Reynolds arranged for a new Social Security card and driver’s
He also needed a new wardrobe. For this,
Reynolds enlisted the aid of his girlfriend — now fiancee —
"We went shopping together, did nails
together," laughs Morris, who is a research analyst with the
University of Connecticut Health Center. "To the extent I
could, I helped."
Reynolds says it was crucial to the
experiment that he be viewed as a woman, rather than a female
impersonator or a man in the process of having a sex
"You have to have people see you and think,
‘Oh, she’s nice,’ instead of, ‘What’s he up to?’ You can’t be
thought of as a transvestite," Reynolds says.
as possible, Reynolds wanted to see the world through a
woman’s eyes. The value of the experience, he says, is to
discover how much of gender is biological and how much of it
is learned behavior.
"Part of it was intellectual
curiosity, of course," he says. "And the undiscovered country
element of it. I suppose there was also a little bit of anger,
about how women I’ve known have hidden behind the prerogatives
of their gender."
Reynolds took a leave of absence from
his teaching jobs as Lisa’s debut in September 2001 grew near.
He also told his condominium neighbors that he was going away
for a couple of months and his cousin Lisa would be
Reynolds decided to stay in Lisa mode day and
night for the duration of the project, keeping a journal of
each day’s events. He would call girlfriend Morris every night
to check in, but use only Lisa’s voice.
the first time she saw her boyfriend as Lisa. "I was
astounded," she says. "My first words were, ‘You have better
legs than I do!"
MEETING THE PEOPLE Reynolds
started with a couple of trial runs. He visited Hoffnung in
her office as Lisa, for instance, then met with one of
"I can’t say enough about the way
he transformed his appearance," Hoffnung says. "It was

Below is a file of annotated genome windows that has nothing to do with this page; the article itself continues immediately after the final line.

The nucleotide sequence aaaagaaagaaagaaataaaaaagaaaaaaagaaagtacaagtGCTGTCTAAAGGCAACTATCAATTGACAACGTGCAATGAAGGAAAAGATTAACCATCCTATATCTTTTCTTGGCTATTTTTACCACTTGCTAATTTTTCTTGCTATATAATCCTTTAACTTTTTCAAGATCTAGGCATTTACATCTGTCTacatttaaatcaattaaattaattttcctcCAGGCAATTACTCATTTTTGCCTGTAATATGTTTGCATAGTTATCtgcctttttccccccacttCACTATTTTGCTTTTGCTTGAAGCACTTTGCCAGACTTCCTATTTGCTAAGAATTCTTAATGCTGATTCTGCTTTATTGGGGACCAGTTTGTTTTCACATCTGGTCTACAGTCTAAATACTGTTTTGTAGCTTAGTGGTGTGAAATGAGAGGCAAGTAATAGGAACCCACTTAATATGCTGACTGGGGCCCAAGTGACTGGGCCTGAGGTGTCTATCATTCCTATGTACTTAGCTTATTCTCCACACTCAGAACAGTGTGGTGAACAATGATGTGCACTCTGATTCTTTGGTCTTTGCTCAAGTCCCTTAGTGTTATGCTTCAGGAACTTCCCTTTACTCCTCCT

remarkable. When he was in my class, it was really clear that
they related to ‘her,’ and ‘she’ related to them." Also, Lisa
discovered the aggressiveness of inebriated men.
sat at the bar of a Hamden restaurant and a small, thin man in
his 30s began making conversation. After some superficial
smalltalk, the guy made a pass. Lisa thwarted the advance only
by allowing the man to walk "her" to her car.
official launch was Sept. 22, 2001. In the first few days,
Reynolds visited stores, shops and restaurants, applied for
jobs at Yale, the Shubert Theater, the Peabody Museum and
Southern Connecticut State University and attended a suburban
He also noticed how long it took him to do
his makeup, how often he ran out the door late and how
difficult it was to deal with a purse.
"It turned out
to be this completely liberating, emotional roller-coaster
ride," Reynolds says. "There’s no emotional middle ground when
people are treating you as female. You’re perceived as the
recipient of everyone else’s agenda. One whose value is
involved in what somebody else does."
But not everyone
was convinced by his ruse. The manager of a Hamden fitness
center, for example, tried tactfully to ask Lisa which locker
room "she" planned to use if she joined. When Lisa said her
driver’s license showed her to be female, the manager
apologized. He explained there had been a previous incident in
which a man going through a sex change had wanted to use the
women’s locker room.
Another time, a man in
conversation mentioned that Lisa’s voice sounded somewhat like
a female impersonator. Reynolds responded with an indignant
tone and the man didn’t pursue the argument.
Thursday of each week, I was exhausted," Reynolds
WORK, PLAY, WORSHIP Meanwhile, the job search
Reynolds encountered potential employers who
stared at his fake breasts and others who automatically
steered Lisa toward jobs below her qualifications. Lisa